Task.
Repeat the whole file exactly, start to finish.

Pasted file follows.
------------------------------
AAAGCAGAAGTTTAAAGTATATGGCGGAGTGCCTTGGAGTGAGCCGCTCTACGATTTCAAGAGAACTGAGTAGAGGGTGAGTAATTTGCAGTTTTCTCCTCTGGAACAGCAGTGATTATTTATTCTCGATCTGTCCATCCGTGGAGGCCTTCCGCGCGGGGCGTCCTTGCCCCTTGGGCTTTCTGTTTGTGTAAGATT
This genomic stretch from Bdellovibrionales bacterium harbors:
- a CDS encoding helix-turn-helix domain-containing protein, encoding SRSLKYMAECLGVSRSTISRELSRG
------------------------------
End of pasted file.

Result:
AAAGCAGAAGTTTAAAGTATATGGCGGAGTGCCTTGGAGTGAGCCGCTCTACGATTTCAAGAGAACTGAGTAGAGGGTGAGTAATTTGCAGTTTTCTCCTCTGGAACAGCAGTGATTATTTATTCTCGATCTGTCCATCCGTGGAGGCCTTCCGCGCGGGGCGTCCTTGCCCCTTGGGCTTTCTGTTTGTGTAAGATT
This genomic stretch from Bdellovibrionales bacterium harbors:
- a CDS encoding helix-turn-helix domain-containing protein, encoding SRSLKYMAECLGVSRSTISRELSRG